September 13, 2004

Excerpts: Everything You Need to Know About Strategy - Part IX

By: 800-CEO-READ @ 1:15 PM – Filed under: Management & Workplace Culture

7. Do you subscribe to Jerry Garcias dictum: We do not merely want to be the best of the best, we want to be the only ones who do what we do?
Doug Hall, P&G vet and long-time proprietor of Eureka Ranch, is my favorite marketing guru. One reason is his ... Declaration of Dramatic Difference. Well, he doesnt call it thatI do. In Jump Start Your Business Brain, Hall gives us his Three Laws of Marketing Physics. The Law of Dramatic Difference is number three. It goes this way. Prospective customers evaluate a new product. Then theyre asked (1) if theyd buy it and (2) if they see it as unique. The firms execs in turn evaluate and weigh the prospective customers reactions. Without fail, the execs deciding to launch or not bet close to one-hundred of their marbles on the intent-to-buy question, and virtually ignore the uniqueness issue. The problem, or should I say THE PROBLEM: In actual fact the intent-to-buy response is a poor predictor of subsequent real-world success (or failure), while the uniqueness assessment almost perfectly predicts the true response to the product.
Maybe all those execs Hall has been coaching for the last twenty years should have listened to the Grateful Deads Jerry Garcia: We do not merely want to be the best of the best, we want to be the only ones who do what we do.
Cirque du Soleil redux, eh? Its the ultimate BHAG: only ones who do what we do.
(Only = Big Word.)
None of Halls client execs get it. Damn few anywhere get it. I decry those 100 percent shriveled imaginations, to be sure. (Not my kind of guys. Any of em.) But I also decry the subsequent poor economic performance of the enterprisesthe copycats, looking only to do a bit more of what we do with a twist or two, or to copy-the-leader. To grow, wrote W. Chan Kim and Ren Mauborgne in Think for YourselfStop Copying a Rival (Financial Times), companies need to break out of a vicious cycle of competitive benchmarking and imitation. Aiming to beat the competition has the opposite effect to the one intended. It keeps companies focused on the competition. When asked to build competitive advantages, managers typically rate themselves against competitors, assess what they do and strive to do it better. Don Listwin, CEO of Openwave Systems, has the guts to put numbers around this idea: How do dominant companies lose their position? Two-thirds of the time, they pick the wrong competitor to worry about. Listwin was referring to Nokias recent problems, which he attributes to copying Microsoft and offering a jillion overly complicated features that customers simply werent pining for. But to me a thousand alarm bells went off from my 35-year career in business. U.S. Steel worries exclusively about foreignersand is late to the local mini-mill party (Nucor, et al.). GM and Ford relentlessly follow each otherand dismiss the Japanese for years, even decades. Xerox does the same thing, gnashing teeth over IBM and Kodak and overlooking the Japanese. IBM, on the other hand, sees Siemens and Fujitsu in its dreamsand misses Microsoft (et al., et al.). And so on ... and on.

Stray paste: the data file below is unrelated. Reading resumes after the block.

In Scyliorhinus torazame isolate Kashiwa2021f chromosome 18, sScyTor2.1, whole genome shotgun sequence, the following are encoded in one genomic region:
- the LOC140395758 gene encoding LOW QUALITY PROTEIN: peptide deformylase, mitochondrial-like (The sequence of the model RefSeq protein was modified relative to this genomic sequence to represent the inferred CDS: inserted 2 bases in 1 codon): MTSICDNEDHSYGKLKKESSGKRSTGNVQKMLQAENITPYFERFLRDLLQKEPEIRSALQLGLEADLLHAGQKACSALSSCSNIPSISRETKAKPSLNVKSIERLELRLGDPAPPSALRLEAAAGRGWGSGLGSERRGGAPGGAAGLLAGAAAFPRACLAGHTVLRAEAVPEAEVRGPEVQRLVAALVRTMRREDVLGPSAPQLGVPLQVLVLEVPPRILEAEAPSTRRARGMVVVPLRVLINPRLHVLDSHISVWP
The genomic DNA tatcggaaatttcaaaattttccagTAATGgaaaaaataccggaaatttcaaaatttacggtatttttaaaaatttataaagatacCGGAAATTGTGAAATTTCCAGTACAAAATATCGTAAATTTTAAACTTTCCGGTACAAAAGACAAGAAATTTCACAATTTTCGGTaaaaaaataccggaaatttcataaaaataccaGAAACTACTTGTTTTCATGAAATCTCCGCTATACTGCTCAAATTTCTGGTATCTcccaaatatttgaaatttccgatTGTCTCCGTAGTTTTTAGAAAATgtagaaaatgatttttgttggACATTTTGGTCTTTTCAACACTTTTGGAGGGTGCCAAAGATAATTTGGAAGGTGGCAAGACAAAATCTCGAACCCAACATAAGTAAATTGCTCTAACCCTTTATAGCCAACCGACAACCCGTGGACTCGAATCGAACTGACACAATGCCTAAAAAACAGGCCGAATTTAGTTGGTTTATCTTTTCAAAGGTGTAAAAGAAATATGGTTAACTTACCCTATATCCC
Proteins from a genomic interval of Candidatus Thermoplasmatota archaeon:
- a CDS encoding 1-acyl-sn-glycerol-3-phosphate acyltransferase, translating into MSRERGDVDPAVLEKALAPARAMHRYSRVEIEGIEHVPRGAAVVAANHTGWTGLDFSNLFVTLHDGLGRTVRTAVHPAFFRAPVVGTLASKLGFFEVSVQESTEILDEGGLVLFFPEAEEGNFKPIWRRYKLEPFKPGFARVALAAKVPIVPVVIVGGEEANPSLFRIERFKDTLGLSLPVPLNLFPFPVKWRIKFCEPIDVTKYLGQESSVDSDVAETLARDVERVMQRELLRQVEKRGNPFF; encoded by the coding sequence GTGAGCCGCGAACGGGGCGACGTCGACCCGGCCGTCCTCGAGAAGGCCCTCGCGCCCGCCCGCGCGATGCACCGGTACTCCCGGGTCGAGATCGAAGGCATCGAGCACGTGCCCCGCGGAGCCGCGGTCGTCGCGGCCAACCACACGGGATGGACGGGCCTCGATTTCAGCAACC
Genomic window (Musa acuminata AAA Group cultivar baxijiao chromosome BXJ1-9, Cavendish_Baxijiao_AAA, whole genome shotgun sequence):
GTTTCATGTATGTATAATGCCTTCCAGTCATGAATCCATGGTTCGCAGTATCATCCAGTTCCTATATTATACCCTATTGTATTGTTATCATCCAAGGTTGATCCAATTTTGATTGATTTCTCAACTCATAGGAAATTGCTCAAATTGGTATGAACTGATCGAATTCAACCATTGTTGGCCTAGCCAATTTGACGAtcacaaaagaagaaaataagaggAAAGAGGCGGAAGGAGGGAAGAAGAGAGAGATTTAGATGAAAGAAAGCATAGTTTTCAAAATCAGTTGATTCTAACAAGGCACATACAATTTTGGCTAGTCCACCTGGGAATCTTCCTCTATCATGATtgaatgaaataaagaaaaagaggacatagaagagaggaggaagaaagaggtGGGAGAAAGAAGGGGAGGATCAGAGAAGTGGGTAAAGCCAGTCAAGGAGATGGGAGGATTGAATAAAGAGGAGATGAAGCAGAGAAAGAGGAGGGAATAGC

Jerry G. sets a high standard ... but is there any other in this madcap world?
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Richard Branson on Strategy:
Follow your passions.
Keep it simple.
Get the best people to help you.
Re-create yourself.
Source: Fortune on Sir Richard Branson, Virgin Group

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